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Whole Grains and Belly Fat



For the last few weeks I've been writing about the effects of the Mediterranean Diet in general and some of the specific components of the Mediterranean Diet on abdominal fat deposition (read: belly fat). My patients are often concerned about belly fat, not because of its effects on their health, but because they don't like the way it looks. The truth is that abdominal fat is a good indicator of greater risks to your health.

This is why Waist to Hip Ratio is becoming the more favored method of estimating body fat, better than Body Mass Index. Body Mass Index only looks at weight in relation to height, which is a good indicator of overweight and obesity for most people, but it is limited by being unreliable for children, the elderly, people under 5 feet tall, and those who are very muscular. Waist to Hip Ratio, on the other hand, tells us physicians far more about where your body fat is deposited, which we are finding is far more of an indicator of increased health risks and is relevant for everyone.

There are two general types of abdominal fat: Visceral Abdominal Tissue (VAT), which is the fat that collects around the internal organs, and Subcutaneous Adipose Tissue (SAT), which is the fat that collects under the skin. While higher levels of both types of abdominal fat are indicators of associated health risks such as diabetes, emerging research is indicating that Visceral Adipose Tissue is more of a health concern than Subcutaneous Adipose Tissue.

Last week I wrote about the Mediterranean Diet's effects on where abdominal fat is deposited: VAT or SAT. This week we're looking at a study on one element of the Mediterranean Diet: whole grains.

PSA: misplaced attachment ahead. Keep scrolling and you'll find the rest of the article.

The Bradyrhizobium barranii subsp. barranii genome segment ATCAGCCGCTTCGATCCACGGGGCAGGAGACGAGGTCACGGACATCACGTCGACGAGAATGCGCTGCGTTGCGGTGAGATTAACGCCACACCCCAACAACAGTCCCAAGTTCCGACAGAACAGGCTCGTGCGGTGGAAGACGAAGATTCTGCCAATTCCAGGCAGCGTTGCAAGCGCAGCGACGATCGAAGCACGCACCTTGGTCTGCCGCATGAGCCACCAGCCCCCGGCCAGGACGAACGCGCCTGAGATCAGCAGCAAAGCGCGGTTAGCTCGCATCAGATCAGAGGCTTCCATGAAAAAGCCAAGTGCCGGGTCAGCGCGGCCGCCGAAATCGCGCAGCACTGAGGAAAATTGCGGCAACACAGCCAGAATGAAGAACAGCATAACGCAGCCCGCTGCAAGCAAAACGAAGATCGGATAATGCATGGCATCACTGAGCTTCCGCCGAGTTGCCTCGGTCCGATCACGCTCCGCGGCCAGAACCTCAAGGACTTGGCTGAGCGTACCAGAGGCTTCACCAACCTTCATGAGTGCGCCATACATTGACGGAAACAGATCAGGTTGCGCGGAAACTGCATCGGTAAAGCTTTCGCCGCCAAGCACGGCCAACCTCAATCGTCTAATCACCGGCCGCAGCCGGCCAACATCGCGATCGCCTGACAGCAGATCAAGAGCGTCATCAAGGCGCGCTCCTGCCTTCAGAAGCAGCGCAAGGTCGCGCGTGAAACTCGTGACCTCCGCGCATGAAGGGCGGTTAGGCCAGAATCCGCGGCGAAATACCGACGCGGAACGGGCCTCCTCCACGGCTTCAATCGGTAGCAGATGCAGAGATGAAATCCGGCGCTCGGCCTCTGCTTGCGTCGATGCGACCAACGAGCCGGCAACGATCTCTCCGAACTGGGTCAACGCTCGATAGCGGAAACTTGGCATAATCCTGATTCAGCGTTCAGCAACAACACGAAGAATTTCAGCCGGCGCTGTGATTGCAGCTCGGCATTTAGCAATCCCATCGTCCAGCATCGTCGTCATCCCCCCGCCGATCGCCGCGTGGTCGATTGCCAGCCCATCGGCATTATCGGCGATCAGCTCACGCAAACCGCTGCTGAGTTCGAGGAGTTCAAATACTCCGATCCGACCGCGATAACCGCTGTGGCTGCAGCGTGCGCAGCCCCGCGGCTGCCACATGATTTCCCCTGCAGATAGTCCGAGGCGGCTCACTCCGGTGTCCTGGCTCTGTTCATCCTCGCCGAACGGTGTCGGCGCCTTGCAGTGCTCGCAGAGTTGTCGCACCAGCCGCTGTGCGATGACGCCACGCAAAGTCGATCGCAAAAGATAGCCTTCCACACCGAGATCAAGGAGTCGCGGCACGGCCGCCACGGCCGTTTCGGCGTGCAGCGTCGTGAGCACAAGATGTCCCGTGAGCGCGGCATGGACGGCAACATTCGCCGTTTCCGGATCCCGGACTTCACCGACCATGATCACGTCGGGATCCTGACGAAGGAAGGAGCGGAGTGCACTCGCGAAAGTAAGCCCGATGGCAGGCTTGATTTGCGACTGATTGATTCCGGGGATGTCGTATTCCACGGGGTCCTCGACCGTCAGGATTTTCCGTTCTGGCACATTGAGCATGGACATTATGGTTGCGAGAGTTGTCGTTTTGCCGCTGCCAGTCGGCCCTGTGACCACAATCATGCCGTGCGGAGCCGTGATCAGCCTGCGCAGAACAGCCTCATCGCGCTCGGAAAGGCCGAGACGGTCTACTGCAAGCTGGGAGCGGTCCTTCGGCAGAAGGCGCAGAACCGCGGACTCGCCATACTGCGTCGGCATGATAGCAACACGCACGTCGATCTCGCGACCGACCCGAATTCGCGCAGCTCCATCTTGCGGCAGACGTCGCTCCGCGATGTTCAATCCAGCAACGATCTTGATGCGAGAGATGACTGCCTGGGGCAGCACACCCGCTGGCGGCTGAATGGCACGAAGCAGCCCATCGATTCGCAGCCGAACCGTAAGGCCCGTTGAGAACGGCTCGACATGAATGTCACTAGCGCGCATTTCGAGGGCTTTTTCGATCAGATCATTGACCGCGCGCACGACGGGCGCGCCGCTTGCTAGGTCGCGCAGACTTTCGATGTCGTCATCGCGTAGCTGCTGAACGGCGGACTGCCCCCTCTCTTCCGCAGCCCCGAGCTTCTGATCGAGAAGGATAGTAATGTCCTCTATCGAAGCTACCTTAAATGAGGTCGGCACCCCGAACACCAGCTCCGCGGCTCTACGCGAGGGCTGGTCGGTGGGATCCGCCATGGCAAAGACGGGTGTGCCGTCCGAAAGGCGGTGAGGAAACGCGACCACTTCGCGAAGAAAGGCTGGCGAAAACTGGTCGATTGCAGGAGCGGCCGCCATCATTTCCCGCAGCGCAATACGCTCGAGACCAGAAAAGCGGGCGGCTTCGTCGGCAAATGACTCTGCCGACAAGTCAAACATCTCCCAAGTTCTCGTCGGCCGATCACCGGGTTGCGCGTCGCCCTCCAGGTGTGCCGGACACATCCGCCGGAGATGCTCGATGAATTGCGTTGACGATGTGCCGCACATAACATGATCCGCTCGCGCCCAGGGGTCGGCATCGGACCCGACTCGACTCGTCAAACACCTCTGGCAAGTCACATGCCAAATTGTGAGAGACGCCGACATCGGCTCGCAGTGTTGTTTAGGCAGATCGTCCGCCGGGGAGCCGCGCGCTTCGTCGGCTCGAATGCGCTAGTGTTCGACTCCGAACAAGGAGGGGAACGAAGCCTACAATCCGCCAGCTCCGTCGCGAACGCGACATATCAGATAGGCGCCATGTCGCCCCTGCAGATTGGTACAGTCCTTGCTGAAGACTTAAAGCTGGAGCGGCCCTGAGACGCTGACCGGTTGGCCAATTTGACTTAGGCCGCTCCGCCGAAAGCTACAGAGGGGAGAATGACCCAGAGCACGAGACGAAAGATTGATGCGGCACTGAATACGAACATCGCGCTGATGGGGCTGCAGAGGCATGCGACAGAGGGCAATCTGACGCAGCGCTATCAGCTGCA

Using data collected in connection with the Framingham Heart Study, a long-term, large scale study of heart health among three generations of participants, researchers with funding from the USDA and General Mills looked at the relationship between whole grain consumption and the location of abdominal fat (Am J Clin Nutr 2010;92(5):1165-71). As part of the larger study, 2,834 men and women underwent CAT scans which allowed the researchers to determine the amount and location of their abdominal fat. The study also included waist and hip measurements, height and weight, collection of demographic information such as exercise and smoking status, and included a detailed food-frequency questionnaire which included multiple types of whole-grain foods and refined-grain foods.

The researchers grouped the participants into five increasing levels of whole grain intake as well as five increasing levels of refined grain intake. The amount and location of their abdominal fat was then correlated with both their whole grain and refined grain intake.

They found that generally speaking, the more whole grains a person ate, the smaller their waist was. Further, the highest level of whole grain intake meant the lowest levels of both Visceral Abdominal Tissue and Subcutaneous Abdominal Tissue. When the researchers looked at those who had the highest whole grain intake and also factored in the amount of refined grains that group ate, they found that even those with the highest whole grain intake had more Visceral Abdominal Tissue when they ate more refined grains, compared to those who ate the least.

What this means for you

In short, it appears that eating more whole grains does not necessarily offset the effect of also eating more refined grains. The report includes a list of the most commonly eaten whole grain foods among the participants, and you can take this as a simple guide to easy whole grain choices: dark bread, whole grain ready-to-eat breakfast cereals, oatmeal, popcorn, and brown rice. These are really easy changes to make in your diet, and you'll be healthier around the waist.

First posted: May 18, 2011